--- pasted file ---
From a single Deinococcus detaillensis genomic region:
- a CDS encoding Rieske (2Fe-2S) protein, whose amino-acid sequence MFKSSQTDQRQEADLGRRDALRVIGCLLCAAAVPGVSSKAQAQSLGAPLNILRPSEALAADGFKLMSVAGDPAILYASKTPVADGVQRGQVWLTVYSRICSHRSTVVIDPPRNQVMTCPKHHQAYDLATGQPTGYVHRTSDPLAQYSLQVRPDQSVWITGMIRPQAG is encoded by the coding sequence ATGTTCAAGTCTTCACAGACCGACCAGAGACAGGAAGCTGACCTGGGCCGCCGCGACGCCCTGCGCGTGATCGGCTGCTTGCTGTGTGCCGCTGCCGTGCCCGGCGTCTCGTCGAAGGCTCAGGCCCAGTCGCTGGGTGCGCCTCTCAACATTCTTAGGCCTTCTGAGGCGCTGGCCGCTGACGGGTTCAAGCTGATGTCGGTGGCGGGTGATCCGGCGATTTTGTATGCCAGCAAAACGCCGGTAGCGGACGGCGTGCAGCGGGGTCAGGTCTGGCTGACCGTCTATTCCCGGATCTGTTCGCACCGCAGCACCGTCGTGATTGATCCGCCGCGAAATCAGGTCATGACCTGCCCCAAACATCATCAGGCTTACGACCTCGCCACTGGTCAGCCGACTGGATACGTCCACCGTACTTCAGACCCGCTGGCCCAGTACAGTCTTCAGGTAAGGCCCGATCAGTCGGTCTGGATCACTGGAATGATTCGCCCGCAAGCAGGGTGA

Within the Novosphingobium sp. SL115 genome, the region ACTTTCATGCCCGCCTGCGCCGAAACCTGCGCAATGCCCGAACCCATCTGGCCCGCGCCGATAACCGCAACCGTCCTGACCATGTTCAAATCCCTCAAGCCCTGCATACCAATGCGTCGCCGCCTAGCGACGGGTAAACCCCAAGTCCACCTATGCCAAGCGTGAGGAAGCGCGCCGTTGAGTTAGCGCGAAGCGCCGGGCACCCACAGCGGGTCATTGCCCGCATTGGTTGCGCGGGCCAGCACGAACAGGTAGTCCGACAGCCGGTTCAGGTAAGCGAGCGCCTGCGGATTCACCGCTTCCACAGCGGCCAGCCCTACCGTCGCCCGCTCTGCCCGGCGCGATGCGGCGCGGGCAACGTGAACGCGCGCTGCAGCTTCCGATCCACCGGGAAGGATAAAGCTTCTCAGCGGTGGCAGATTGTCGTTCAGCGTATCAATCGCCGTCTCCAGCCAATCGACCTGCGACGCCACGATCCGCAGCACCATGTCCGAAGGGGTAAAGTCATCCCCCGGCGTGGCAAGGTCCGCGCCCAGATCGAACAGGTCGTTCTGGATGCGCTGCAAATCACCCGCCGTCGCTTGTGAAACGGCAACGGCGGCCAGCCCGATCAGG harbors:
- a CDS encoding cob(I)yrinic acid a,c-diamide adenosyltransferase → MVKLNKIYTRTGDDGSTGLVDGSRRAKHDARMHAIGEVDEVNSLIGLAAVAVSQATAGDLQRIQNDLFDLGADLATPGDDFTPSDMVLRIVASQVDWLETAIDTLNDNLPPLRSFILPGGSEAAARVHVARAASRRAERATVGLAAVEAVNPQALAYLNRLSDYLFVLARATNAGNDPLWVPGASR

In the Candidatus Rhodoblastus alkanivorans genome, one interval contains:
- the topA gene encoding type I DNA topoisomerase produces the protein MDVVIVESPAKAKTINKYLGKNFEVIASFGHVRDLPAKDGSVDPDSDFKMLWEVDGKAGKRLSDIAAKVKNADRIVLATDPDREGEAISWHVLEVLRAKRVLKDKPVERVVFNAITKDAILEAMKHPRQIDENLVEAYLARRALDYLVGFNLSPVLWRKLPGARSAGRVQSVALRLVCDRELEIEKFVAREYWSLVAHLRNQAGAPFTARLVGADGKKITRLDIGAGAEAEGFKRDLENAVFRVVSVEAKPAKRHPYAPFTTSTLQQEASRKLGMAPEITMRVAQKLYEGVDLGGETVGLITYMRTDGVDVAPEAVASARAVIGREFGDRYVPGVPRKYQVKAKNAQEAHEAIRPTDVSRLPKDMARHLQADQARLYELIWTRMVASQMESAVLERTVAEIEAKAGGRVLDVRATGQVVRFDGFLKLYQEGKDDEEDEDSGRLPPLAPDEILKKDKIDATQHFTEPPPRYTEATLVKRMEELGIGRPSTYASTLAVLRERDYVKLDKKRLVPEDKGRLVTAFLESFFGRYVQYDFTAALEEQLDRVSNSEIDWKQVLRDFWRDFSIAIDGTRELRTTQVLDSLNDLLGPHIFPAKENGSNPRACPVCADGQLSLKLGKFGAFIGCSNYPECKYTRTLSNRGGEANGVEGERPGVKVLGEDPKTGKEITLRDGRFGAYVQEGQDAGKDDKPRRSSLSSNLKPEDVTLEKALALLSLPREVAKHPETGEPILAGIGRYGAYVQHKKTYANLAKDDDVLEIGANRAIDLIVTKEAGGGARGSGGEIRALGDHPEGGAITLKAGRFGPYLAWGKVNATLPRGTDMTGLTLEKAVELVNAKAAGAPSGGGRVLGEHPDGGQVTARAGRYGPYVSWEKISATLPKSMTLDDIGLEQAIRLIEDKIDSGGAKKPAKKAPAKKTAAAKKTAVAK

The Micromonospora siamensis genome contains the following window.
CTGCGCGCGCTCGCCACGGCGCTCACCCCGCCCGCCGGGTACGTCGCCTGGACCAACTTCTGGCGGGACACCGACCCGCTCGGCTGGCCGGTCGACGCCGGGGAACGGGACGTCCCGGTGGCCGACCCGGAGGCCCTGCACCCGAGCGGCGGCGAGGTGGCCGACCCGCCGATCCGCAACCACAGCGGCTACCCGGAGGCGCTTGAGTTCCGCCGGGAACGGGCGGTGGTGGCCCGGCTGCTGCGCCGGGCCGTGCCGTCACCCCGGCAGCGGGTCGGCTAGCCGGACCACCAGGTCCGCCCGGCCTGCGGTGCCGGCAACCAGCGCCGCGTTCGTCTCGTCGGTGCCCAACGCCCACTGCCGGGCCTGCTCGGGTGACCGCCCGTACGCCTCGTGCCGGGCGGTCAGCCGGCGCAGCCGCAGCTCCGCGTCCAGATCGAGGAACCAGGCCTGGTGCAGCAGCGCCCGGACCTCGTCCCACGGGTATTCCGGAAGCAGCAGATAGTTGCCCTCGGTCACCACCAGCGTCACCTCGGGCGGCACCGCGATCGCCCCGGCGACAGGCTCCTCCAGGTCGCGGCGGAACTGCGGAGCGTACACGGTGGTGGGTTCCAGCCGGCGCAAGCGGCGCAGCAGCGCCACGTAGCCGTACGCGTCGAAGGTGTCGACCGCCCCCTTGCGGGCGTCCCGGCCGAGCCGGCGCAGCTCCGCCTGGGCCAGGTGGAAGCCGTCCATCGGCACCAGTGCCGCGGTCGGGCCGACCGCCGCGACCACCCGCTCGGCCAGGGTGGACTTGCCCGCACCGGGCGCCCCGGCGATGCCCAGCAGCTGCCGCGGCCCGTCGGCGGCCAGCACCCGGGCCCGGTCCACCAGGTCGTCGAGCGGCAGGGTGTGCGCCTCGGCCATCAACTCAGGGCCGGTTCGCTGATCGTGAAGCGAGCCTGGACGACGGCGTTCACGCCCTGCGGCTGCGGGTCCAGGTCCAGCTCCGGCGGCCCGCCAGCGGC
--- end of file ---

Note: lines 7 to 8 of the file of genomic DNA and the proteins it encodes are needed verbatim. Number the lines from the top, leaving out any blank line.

The Micromonospora siamensis genome contains the following window.
CTGCGCGCGCTCGCCACGGCGCTCACCCCGCCCGCCGGGTACGTCGCCTGGACCAACTTCTGGCGGGACACCGACCCGCTCGGCTGGCCGGTCGACGCCGGGGAACGGGACGTCCCGGTGGCCGACCCGGAGGCCCTGCACCCGAGCGGCGGCGAGGTGGCCGACCCGCCGATCCGCAACCACAGCGGCTACCCGGAGGCGCTTGAGTTCCGCCGGGAACGGGCGGTGGTGGCCCGGCTGCTGCGCCGGGCCGTGCCGTCACCCCGGCAGCGGGTCGGCTAGCCGGACCACCAGGTCCGCCCGGCCTGCGGTGCCGGCAACCAGCGCCGCGTTCGTCTCGTCGGTGCCCAACGCCCACTGCCGGGCCTGCTCGGGTGACCGCCCGTACGCCTCGTGCCGGGCGGTCAGCCGGCGCAGCCGCAGCTCCGCGTCCAGATCGAGGAACCAGGCCTGGTGCAGCAGCGCCCGGACCTCGTCCCACGGGTATTCCGGAAGCAGCAGATAGTTGCCCTCGGTCACCACCAGCGTCACCTCGGGCGGCACCGCGATCGCCCCGGCGACAGGCTCCTCCAGGTCGCGGCGGAACTGCGGAGCGTACACGGTGGTGGGTTCCAGCCGGCGCAAGCGGCGCAGCAGCGCCACGTAGCCGTACGCGTCGAAGGTGTCGACCGCCCCCTTGCGGGCGTCCCGGCCGAGCCGGCGCAGCTCCGCCTGGGCCAGGTGGAAGCCGTCCATCGGCACCAGTGCCGCGGTCGGGCCGACCGCCGCGACCACCCGCTCGGCCAGGGTGGACTTGCCCGCACCGGGCGCCCCGGCGATGCCCAGCAGCTGCCGCGGCCCGTCGGCGGCCAGCACCCGGGCCCGGTCCACCAGGTCGTCGAGCGGCAGGGTGTGCGCCTCGGCCATCAACTCAGGGCCGGTTCGCTGATCGTGAAGCGAGCCTGGACGACGGCGTTCACGCCCTGCGGCTGCGGGTCCAGGTCCAGCTCCGGCGGCCCGCCAGCGGC